Angkasa Pura II (AP II), one of the two (with Angkasa Pura I) state-owned airport operators in Indonesia, has said it will target African countries for airport development and management opportunities as part of its ‘Go Global’ initiative to increase investments abroad.
AP II took part in the Indonesia-Africa Infrastructure Dialogue forum in Aug-2019, where it identified seven potential investment opportunities to expand airport capacity in South Africa, Egypt, Ethiopia, Morocco and Algeria. Additionally, AP II also identified nine potential airport construction projects in Egypt, Ethiopia, Angola, Tanzania, Sudan, South Africa, Rwanda, Burkina Faso and Zambia.
This decision comes at an interesting juncture for AP II. Not only is it involved with airport development in Indonesia by taking on more airports itself, such as Bandar Lampung Radin Inten II airport, it also has to cater to the possibility of having to work with the domestic or foreign private sector at Indonesian airports in the future.
These include the Cardig International Consortium, which contains Changi Airports International, the only bidder for the ‘Komodo’ airport, and unnamed Malaysia investors that have been invited to bid for new airport projects in the country, including the Singkawang airport.
Moreover, AP II has had to prepare for a possible IPO (Initial Public Offer) of its own and potentially the conflicting proposal under consideration by the Minister of State Owned Enterprises to integrate the airline Garuda Indonesia and the airport operators AP I and AP II into a single aviation holding company. Right now it’s all a bit of a contradictory mish-mash.
MAP – PT Angkasa Pura II oversees 13 airports in western Indonesia, but has its eyes on AfricaSource: CAPA – Centre for Aviation.
In the 2018 edition of the CAPA Airport Privatisation and Finance Review the following observation was made about airport development and privatisation in Indonesia:
“There seems to be a piecemeal and uncoordinated approach to privatisation in Indonesia, involving the expansion of the two state airport operating companies AP I and AP II (especially II, which is to be privatised itself) and the encouragement of private sector interests, especially those in the southeast Pacific region. Some European and other western investors still tend to be wary of opportunities in this part of the world, where the business culture is quite different and messages about prospects and the procedures to handle their sale or concession tend to be mixed.”
In the circumstances, perhaps AP II’s decision to look abroad for opportunities of its own is quite justified. But why Africa? Well, let’s start with ‘why not anywhere else?’
While Indonesia is Southeast Asia’s largest economy, AP II might have some difficulty establishing its bona fides on the international stage if it were to pitch for a concession in Europe or a lease in the United States for example. It has no experience outside the country, and while it is responsible for Jakarta’s Soekarno Hatta airport – which has almost doubled in size in the past decade or so to be the world’s 20th busiest airport in 1H2019 – most of AP II’s airports are in the 100,000 to 10 million ppa range and hosting mainly domestic services.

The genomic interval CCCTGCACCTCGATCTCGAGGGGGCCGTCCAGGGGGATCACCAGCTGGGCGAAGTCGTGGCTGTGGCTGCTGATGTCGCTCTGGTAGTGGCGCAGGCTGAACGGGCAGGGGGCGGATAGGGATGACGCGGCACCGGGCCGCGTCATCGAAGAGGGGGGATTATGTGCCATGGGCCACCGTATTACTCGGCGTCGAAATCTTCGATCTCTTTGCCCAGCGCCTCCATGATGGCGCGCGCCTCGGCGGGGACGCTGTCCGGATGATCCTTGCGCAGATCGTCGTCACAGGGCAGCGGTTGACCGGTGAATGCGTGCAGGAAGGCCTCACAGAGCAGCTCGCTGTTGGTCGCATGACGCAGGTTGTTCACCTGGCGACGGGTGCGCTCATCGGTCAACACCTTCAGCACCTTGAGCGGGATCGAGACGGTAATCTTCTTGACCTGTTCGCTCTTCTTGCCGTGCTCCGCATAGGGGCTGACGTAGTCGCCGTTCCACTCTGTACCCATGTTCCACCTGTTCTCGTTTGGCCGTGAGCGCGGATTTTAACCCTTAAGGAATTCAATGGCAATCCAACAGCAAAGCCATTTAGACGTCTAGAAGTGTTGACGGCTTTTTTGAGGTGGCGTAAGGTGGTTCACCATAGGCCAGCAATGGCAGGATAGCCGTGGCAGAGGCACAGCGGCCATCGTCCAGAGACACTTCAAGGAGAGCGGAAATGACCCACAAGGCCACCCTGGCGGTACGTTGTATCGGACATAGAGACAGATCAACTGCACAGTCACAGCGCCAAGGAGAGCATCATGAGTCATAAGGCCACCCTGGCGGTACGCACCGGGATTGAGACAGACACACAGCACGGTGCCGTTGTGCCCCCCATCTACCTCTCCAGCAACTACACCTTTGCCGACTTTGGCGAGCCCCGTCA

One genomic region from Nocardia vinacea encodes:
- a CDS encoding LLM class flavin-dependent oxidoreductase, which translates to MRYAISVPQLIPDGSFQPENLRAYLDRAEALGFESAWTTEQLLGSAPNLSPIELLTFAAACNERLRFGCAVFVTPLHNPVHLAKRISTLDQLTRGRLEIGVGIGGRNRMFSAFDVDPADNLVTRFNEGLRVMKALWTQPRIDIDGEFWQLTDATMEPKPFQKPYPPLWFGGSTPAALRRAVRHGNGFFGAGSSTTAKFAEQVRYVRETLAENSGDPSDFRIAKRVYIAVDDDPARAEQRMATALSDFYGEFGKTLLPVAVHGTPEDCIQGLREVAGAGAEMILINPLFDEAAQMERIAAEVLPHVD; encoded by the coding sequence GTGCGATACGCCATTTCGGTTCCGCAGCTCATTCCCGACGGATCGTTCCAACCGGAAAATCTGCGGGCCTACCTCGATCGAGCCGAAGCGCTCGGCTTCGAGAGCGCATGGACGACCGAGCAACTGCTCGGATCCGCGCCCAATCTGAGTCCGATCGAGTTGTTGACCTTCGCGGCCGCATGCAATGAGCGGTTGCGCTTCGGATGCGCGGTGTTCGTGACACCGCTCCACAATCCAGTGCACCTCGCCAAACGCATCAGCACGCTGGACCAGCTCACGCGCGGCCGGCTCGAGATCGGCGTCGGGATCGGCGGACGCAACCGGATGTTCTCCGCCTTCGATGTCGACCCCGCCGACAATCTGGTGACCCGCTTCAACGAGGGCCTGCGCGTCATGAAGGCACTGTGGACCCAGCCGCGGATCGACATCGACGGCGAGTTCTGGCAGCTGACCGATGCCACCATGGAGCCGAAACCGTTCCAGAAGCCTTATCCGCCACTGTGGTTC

That is not a disadvantage in Africa, where any sort of foreign assistance, be it operational or financial (preferably both), is welcome, and especially so if the provider is also able to offer management expertise.
Up to now it has predominantly been the Chinese who have been offering it. The Airport Privatisation and Finance Review pointed out that, “more than half the airports in Africa will exceed their current capacity by 2020. But privatisation initiatives remain limited by perceptions of limited opportunities to generate both aeronautical and non-aeronautical revenues, of inefficiencies and of corruption, whether or not perceptions have any merit”.
All of the countries above have, at one time or another, sought out foreign operators and/or investors. Rwanda struggled to find an operator for its USD800 million Bugesera airport in Kigali, the biggest project on the continent. It is still thought in South Africa that ACSA cannot satisfy demand with its airports, and the privately owned Lanseria airport, north of Johannesburg and currently handling two million ppa, is targeting 18 million “in the long term” and investing over USD100 million in new infrastructure.
Although it is not mentioned in AP II’s list, Cape Verde is open to concessioning its airports, which might suit AP II, which has experience of its own with vacation airports, such as Ngurah Rai on Bali.
While Africa continues to underperform in aviation terms by comparison with other regions, the industry’s associations – IATA and ACI in particular – are bullish about Africa’s long term prospects, with IATA forecasting Africa’s compound annual growth rate (CAGR) of passengers as being the second highest in the world by 2037, after Asia Pacific and before the Middle East. Hence one can understand AP II’s enthusiasm for that market.
The other relevant IATA forecast, though, is that by 2030 Indonesia will be the world’s fourth largest market, and there seems to be more certainty about that! So the question is what AP II should do. Stick or twist?